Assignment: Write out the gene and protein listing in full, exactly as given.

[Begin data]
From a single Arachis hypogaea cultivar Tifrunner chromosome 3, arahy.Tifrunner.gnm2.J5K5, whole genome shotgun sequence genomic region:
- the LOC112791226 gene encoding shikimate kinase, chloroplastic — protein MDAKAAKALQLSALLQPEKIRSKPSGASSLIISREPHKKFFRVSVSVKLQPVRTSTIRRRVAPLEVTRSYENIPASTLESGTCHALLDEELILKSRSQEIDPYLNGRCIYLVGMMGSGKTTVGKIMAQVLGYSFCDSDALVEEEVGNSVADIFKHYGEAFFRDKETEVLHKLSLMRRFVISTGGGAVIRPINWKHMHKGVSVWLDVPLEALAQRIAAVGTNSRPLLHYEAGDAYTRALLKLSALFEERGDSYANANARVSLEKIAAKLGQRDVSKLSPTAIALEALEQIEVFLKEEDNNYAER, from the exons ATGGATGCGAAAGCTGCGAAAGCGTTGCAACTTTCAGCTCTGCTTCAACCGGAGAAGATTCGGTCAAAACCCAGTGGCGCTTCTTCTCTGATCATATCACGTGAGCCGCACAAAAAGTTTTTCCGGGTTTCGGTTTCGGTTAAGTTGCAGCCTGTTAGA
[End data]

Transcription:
From a single Arachis hypogaea cultivar Tifrunner chromosome 3, arahy.Tifrunner.gnm2.J5K5, whole genome shotgun sequence genomic region:
- the LOC112791226 gene encoding shikimate kinase, chloroplastic — protein MDAKAAKALQLSALLQPEKIRSKPSGASSLIISREPHKKFFRVSVSVKLQPVRTSTIRRRVAPLEVTRSYENIPASTLESGTCHALLDEELILKSRSQEIDPYLNGRCIYLVGMMGSGKTTVGKIMAQVLGYSFCDSDALVEEEVGNSVADIFKHYGEAFFRDKETEVLHKLSLMRRFVISTGGGAVIRPINWKHMHKGVSVWLDVPLEALAQRIAAVGTNSRPLLHYEAGDAYTRALLKLSALFEERGDSYANANARVSLEKIAAKLGQRDVSKLSPTAIALEALEQIEVFLKEEDNNYAER, from the exons ATGGATGCGAAAGCTGCGAAAGCGTTGCAACTTTCAGCTCTGCTTCAACCGGAGAAGATTCGGTCAAAACCCAGTGGCGCTTCTTCTCTGATCATATCACGTGAGCCGCACAAAAAGTTTTTCCGGGTTTCGGTTTCGGTTAAGTTGCAGCCTGTTAGA